Byham Theatre

101 6th Street,
Pittsburgh, PA 15222

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Fulton Mini/Fulton Theatre

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Originally built in 1903 as the Gayety Theatre, it opened on Halloween night, October 31, 1904 with Harry Houdini performing and a seating capacity for 2,000. It ran for many years as one of the country’s foremost stage and vaudeville houses, with appearances from such stars as Ethel Barrymore, Gertrude Lawrence and Helen Hayes.

The Gayety Theatre boasted pressed copper cheribs painted with a bronze patine, imitation gold leaf, stained glass windows, plaster columns and wainscot of scagolia, and Italian faux marble technique.

In the entry vestibule, note the original mosaic tile floor and the many bare light bulbs lining the ceiling, evidence of the advent of electrical lighting.

Backstage, the theatre was one of the remaining few to use sandbags and hemp ropes to work the scenery rigging until 1999 when a modern rigging system was installed.

In 1930 the theatre was renamed the Fulton Theatre and become a full time motion picture theatre with 1,800 seats. The Pittsburgh Cultural Trust puchased the theatre in 1990 and following the first of four planned phases of renovation, the Fulton Theatre was reopened in May 1991. It was later renamed the Byham Theatre through a naming right from the Byham family following the second phase of renovation in 1995 when the theatre reopened.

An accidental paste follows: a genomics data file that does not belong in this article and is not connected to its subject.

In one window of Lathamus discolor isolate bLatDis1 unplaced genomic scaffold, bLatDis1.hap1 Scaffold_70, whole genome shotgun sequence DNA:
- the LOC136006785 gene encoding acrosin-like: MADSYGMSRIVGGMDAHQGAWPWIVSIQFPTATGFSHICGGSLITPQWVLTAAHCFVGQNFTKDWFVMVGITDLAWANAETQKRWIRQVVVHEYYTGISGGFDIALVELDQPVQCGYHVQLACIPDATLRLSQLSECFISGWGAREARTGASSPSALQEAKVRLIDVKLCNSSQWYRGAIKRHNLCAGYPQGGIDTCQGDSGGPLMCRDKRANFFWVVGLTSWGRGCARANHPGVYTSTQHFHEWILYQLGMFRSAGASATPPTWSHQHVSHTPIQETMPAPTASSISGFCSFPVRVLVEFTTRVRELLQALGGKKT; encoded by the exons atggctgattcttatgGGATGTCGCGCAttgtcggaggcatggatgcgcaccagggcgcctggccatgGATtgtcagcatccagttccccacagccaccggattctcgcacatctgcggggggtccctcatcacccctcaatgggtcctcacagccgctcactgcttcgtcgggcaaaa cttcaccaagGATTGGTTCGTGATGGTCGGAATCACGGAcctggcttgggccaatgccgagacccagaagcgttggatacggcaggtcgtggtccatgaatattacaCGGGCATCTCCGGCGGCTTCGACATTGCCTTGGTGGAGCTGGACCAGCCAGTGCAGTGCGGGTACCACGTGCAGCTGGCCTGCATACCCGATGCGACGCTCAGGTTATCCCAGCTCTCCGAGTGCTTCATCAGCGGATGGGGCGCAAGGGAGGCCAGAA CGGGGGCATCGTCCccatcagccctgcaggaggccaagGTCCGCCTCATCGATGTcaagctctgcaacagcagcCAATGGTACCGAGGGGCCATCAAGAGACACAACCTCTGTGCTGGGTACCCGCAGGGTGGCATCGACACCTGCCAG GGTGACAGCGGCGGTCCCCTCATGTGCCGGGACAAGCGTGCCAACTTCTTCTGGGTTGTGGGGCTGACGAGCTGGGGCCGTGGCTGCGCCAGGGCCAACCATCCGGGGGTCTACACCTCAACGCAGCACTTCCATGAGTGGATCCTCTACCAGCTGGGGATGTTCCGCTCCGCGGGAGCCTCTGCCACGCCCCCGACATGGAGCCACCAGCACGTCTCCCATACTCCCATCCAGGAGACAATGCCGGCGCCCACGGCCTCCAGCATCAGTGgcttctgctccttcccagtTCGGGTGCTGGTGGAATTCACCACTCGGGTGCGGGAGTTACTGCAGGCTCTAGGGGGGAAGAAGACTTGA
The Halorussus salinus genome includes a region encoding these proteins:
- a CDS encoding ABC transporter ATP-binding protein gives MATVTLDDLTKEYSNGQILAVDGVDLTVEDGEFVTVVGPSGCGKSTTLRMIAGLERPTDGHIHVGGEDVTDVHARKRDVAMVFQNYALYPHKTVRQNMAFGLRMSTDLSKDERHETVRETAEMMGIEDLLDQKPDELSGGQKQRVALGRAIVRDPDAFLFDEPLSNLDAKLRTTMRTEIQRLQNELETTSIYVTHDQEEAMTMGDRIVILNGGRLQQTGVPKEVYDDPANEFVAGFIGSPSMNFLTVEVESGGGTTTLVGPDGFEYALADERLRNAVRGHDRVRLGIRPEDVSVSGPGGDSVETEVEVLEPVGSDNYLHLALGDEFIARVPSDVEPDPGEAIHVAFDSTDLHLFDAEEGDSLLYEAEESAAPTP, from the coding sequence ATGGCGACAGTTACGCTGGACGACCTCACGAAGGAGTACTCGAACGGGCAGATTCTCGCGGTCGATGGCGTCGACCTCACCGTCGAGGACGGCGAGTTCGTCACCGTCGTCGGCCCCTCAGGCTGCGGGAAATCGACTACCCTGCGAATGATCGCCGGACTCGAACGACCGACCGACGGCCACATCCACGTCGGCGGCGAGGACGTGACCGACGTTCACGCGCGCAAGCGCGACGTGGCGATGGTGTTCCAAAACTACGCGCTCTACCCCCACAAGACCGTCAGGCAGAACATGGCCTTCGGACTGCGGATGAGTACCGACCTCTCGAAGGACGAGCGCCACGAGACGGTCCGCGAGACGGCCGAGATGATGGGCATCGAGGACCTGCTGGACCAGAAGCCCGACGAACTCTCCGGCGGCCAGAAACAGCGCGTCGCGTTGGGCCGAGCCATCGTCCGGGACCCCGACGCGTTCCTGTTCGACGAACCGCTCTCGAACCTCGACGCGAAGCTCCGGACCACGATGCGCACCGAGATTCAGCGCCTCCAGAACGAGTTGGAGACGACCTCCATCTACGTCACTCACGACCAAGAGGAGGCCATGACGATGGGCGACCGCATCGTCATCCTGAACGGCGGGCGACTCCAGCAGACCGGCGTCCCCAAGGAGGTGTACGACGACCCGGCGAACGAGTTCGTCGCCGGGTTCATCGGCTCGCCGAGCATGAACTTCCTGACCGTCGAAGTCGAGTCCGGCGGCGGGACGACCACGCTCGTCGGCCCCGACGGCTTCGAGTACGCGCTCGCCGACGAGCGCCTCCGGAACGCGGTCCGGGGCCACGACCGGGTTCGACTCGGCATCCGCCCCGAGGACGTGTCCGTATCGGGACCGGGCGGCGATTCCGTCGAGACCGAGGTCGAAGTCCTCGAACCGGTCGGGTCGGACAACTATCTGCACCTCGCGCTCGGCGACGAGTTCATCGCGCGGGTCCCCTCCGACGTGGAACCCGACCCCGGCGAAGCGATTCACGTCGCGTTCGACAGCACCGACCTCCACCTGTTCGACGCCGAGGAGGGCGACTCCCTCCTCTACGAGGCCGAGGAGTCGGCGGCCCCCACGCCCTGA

The old lighted Fulton Theatre marquee has been restored by the State Museum of Pennsylvania in Harrisburg and will be installed there as part of a theatre exhibit.

The second phase of rennovations brought new restrooms, box office, marquee, an elevator, lobby improvements and facade changes. In 1997, the Cherub Lobby was restored to its original splendor.

The third phase of renovation in 1999 updated the theatre rigging system, enlarged the orchestra pit and provided new HVAC for the entire building. Excavation under the stage and seating area will provide space for future dressing rooms.

The Pittsburgh Cultural Trust continues to address the needs of the Byham Theatre. These types of renovations are driven by the contributions of its attentive supporters, and with ongoing support the Cultural District will continue to improve and develop.

Contributed by Charles Van Bibber

Recent comments (view all 89 comments)

rivoli157 on November 13, 2011 at 2:44 pm

A question, for anyone. I know that the Roadshow engagements of THE SOUND OF MUSIC, WEST SIDE STORY, and FUNNY GIRL played downtown. But,can someone explain why the Roadshow engagements of STAR!, OLIVER!,THE LION IN WINTER and others played in Shadyside or Squirrel Hill?

edblank on November 14, 2011 at 6:59 am

The two main roadshow (reserved-seat) moviehouses were the second and final of the two theaters here known as the Nixon (“Oklahoma,” “Guys and Dolls,” “Around the World in 80 Days,” “West Side Story,” “The Sound of Music” and many others) and the Warner (“The Ten Commandments,” “Gigi,” “Ben-Hur,” “Hello, Dolly,” all of the Cinerama films).

Occasionally a roadshow opened elsewhere Downtown, as when “Cleopatra” went into the Penn or the Fulton nabbed “El Cid,” “The Longest Day,” “Lawrence of Arabia” (when its just-begun run at the Nixon was interrupted by a major fire)and “Funny Girl.”

By the 1960s, almost all first-run theaters in Pittsburgh were owned and operated by the Stern family’s Associated Theatres, whose holdings also included several art houses in the city’s East End neighborhoods.

Associated began booking major roadshows into such theaters as the Squirrel Hill (“My Fair Lady,” “Doctor Zhivago,” “Becket”), the nearby Manor in Squirrel Hill (“Star,” “Doctor Dolittle,” “Fiddler on the Roof”) and the King’s Court in Oakland (“A Man for All Seasons,” “Those Magnificent Men in Their Flying Machines” and “Oliver”).